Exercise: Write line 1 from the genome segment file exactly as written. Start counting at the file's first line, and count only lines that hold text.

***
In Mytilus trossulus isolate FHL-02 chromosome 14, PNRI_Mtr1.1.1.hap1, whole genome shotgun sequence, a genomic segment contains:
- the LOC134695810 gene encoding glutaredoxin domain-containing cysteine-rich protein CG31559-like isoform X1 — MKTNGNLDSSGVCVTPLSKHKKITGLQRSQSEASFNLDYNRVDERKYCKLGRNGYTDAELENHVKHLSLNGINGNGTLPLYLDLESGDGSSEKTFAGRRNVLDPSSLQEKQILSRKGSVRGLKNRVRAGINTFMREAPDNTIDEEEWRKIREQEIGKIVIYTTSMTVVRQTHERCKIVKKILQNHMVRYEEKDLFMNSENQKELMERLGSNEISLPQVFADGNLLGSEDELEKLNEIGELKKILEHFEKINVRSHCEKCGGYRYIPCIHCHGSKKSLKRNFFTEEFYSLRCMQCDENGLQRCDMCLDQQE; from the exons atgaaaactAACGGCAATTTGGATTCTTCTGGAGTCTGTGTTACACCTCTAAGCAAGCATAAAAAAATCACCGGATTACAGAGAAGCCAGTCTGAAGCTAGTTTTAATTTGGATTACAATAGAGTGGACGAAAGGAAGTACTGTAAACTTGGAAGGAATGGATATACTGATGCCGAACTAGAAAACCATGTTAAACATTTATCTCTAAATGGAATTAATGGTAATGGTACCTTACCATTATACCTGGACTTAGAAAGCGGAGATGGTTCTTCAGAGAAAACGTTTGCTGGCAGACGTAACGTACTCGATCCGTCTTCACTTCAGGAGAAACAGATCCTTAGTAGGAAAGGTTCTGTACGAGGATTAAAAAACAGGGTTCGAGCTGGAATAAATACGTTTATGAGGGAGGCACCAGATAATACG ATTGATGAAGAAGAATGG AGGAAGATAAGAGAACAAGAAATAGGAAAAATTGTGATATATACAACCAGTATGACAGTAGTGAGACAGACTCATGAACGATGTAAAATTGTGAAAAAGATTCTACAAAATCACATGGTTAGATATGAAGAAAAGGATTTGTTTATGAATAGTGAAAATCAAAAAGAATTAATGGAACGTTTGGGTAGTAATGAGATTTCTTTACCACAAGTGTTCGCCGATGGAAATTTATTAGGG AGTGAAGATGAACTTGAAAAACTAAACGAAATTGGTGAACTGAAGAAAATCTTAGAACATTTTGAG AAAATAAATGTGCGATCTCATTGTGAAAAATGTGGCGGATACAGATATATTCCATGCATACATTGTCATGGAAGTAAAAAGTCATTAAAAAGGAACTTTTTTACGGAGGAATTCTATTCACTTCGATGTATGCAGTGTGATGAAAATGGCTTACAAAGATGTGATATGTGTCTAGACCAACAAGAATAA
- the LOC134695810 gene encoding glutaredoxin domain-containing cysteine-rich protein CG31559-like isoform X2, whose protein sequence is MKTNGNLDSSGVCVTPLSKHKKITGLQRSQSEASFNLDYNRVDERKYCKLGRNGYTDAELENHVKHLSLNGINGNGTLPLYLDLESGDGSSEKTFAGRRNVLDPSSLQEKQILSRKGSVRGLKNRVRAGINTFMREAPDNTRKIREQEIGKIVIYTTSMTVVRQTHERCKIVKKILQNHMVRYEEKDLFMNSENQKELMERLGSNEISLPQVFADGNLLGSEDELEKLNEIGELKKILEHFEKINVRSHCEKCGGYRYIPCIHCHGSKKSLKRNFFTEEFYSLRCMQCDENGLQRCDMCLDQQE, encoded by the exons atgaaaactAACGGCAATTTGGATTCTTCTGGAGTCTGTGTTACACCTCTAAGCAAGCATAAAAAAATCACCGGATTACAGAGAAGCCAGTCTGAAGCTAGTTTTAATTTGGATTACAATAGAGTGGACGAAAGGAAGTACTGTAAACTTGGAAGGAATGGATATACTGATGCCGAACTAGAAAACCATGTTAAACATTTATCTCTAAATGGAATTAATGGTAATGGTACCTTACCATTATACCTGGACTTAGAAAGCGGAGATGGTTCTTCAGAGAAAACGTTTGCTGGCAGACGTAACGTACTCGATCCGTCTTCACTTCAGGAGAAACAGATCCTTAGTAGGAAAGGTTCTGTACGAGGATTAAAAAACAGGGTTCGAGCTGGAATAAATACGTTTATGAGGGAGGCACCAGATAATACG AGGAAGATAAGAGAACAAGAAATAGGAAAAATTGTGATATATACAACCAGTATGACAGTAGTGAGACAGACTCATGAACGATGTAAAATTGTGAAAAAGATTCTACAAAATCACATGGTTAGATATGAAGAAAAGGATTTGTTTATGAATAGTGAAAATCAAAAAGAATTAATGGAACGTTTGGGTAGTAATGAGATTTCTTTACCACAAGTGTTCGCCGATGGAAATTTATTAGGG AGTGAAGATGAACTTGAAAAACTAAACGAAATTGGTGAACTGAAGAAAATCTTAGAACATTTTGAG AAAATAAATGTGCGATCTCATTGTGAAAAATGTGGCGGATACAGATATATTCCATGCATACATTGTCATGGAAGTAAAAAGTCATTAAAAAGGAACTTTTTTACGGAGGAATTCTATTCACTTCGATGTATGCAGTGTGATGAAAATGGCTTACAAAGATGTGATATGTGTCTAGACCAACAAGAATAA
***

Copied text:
In Mytilus trossulus isolate FHL-02 chromosome 14, PNRI_Mtr1.1.1.hap1, whole genome shotgun sequence, a genomic segment contains: